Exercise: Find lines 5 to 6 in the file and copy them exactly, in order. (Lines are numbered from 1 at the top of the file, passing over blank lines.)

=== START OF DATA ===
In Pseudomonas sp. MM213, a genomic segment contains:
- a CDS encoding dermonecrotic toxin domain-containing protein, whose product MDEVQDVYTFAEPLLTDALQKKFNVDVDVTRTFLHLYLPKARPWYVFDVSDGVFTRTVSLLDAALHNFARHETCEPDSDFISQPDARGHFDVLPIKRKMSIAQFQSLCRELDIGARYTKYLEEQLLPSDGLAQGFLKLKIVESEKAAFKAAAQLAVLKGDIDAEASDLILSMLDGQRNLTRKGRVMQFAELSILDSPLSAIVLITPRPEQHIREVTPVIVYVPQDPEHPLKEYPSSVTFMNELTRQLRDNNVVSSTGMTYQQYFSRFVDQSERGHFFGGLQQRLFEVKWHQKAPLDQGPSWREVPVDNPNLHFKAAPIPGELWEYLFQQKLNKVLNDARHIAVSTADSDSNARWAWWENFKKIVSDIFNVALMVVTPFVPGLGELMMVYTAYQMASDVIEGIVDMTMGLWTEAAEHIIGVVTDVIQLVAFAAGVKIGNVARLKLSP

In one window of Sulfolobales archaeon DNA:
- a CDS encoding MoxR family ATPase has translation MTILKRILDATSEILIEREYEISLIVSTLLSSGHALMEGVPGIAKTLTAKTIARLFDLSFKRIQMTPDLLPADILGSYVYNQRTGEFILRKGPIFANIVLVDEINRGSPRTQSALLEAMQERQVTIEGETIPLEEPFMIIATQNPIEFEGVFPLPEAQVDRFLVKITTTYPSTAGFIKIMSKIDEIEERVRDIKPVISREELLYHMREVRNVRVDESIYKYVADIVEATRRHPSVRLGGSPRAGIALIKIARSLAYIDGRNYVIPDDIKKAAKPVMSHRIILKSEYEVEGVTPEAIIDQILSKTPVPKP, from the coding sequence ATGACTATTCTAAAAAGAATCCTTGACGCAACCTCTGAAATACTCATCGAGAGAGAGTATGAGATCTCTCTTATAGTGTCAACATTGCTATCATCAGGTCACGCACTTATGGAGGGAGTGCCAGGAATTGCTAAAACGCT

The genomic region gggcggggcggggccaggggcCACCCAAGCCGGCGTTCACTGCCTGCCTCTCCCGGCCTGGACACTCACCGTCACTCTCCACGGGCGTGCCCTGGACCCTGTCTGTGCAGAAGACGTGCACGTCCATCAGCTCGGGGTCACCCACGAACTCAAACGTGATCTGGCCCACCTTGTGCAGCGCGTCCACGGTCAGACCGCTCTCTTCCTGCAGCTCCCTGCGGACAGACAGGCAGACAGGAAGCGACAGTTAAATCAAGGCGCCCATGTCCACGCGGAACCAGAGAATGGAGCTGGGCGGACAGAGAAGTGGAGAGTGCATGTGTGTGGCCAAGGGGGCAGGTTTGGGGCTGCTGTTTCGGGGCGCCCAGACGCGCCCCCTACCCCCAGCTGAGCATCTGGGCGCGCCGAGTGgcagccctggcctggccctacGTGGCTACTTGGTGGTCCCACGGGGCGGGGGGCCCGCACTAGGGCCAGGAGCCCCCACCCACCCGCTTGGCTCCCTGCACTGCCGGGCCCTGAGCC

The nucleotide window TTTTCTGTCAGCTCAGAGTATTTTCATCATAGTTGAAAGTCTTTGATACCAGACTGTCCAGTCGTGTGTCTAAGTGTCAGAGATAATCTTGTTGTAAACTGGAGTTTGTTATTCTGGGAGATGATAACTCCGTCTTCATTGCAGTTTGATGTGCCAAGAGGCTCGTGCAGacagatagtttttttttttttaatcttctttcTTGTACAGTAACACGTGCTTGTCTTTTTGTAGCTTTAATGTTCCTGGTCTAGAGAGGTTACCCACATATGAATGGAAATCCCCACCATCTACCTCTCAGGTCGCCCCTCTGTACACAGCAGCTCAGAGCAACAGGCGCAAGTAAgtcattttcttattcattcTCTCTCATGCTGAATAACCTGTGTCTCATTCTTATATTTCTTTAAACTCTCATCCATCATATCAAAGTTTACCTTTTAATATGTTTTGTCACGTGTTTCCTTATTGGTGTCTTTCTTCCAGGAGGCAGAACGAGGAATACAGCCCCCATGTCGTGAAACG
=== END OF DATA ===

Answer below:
The genomic region gggcggggcggggccaggggcCACCCAAGCCGGCGTTCACTGCCTGCCTCTCCCGGCCTGGACACTCACCGTCACTCTCCACGGGCGTGCCCTGGACCCTGTCTGTGCAGAAGACGTGCACGTCCATCAGCTCGGGGTCACCCACGAACTCAAACGTGATCTGGCCCACCTTGTGCAGCGCGTCCACGGTCAGACCGCTCTCTTCCTGCAGCTCCCTGCGGACAGACAGGCAGACAGGAAGCGACAGTTAAATCAAGGCGCCCATGTCCACGCGGAACCAGAGAATGGAGCTGGGCGGACAGAGAAGTGGAGAGTGCATGTGTGTGGCCAAGGGGGCAGGTTTGGGGCTGCTGTTTCGGGGCGCCCAGACGCGCCCCCTACCCCCAGCTGAGCATCTGGGCGCGCCGAGTGgcagccctggcctggccctacGTGGCTACTTGGTGGTCCCACGGGGCGGGGGGCCCGCACTAGGGCCAGGAGCCCCCACCCACCCGCTTGGCTCCCTGCACTGCCGGGCCCTGAGCC

The nucleotide window TTTTCTGTCAGCTCAGAGTATTTTCATCATAGTTGAAAGTCTTTGATACCAGACTGTCCAGTCGTGTGTCTAAGTGTCAGAGATAATCTTGTTGTAAACTGGAGTTTGTTATTCTGGGAGATGATAACTCCGTCTTCATTGCAGTTTGATGTGCCAAGAGGCTCGTGCAGacagatagtttttttttttttaatcttctttcTTGTACAGTAACACGTGCTTGTCTTTTTGTAGCTTTAATGTTCCTGGTCTAGAGAGGTTACCCACATATGAATGGAAATCCCCACCATCTACCTCTCAGGTCGCCCCTCTGTACACAGCAGCTCAGAGCAACAGGCGCAAGTAAgtcattttcttattcattcTCTCTCATGCTGAATAACCTGTGTCTCATTCTTATATTTCTTTAAACTCTCATCCATCATATCAAAGTTTACCTTTTAATATGTTTTGTCACGTGTTTCCTTATTGGTGTCTTTCTTCCAGGAGGCAGAACGAGGAATACAGCCCCCATGTCGTGAAACG